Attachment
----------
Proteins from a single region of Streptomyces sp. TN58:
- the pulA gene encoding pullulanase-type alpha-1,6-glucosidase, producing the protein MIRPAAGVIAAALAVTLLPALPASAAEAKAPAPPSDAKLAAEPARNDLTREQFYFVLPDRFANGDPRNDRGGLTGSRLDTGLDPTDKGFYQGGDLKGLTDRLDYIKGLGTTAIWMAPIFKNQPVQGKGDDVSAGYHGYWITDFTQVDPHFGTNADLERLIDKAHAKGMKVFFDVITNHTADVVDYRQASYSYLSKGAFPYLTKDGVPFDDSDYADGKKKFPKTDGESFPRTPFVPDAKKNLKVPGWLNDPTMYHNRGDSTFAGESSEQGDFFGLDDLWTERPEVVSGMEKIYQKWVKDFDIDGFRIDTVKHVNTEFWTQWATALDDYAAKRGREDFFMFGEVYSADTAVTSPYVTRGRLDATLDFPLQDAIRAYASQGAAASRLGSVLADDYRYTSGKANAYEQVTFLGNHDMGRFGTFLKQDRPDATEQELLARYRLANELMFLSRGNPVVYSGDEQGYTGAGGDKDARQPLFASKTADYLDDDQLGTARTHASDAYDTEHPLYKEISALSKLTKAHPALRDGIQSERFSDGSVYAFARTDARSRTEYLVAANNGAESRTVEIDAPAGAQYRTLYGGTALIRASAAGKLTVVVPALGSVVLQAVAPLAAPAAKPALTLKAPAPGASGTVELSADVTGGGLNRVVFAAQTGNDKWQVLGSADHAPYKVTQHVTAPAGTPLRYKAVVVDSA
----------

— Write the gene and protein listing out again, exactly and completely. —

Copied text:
Proteins from a single region of Streptomyces sp. TN58:
- the pulA gene encoding pullulanase-type alpha-1,6-glucosidase, producing the protein MIRPAAGVIAAALAVTLLPALPASAAEAKAPAPPSDAKLAAEPARNDLTREQFYFVLPDRFANGDPRNDRGGLTGSRLDTGLDPTDKGFYQGGDLKGLTDRLDYIKGLGTTAIWMAPIFKNQPVQGKGDDVSAGYHGYWITDFTQVDPHFGTNADLERLIDKAHAKGMKVFFDVITNHTADVVDYRQASYSYLSKGAFPYLTKDGVPFDDSDYADGKKKFPKTDGESFPRTPFVPDAKKNLKVPGWLNDPTMYHNRGDSTFAGESSEQGDFFGLDDLWTERPEVVSGMEKIYQKWVKDFDIDGFRIDTVKHVNTEFWTQWATALDDYAAKRGREDFFMFGEVYSADTAVTSPYVTRGRLDATLDFPLQDAIRAYASQGAAASRLGSVLADDYRYTSGKANAYEQVTFLGNHDMGRFGTFLKQDRPDATEQELLARYRLANELMFLSRGNPVVYSGDEQGYTGAGGDKDARQPLFASKTADYLDDDQLGTARTHASDAYDTEHPLYKEISALSKLTKAHPALRDGIQSERFSDGSVYAFARTDARSRTEYLVAANNGAESRTVEIDAPAGAQYRTLYGGTALIRASAAGKLTVVVPALGSVVLQAVAPLAAPAAKPALTLKAPAPGASGTVELSADVTGGGLNRVVFAAQTGNDKWQVLGSADHAPYKVTQHVTAPAGTPLRYKAVVVDSA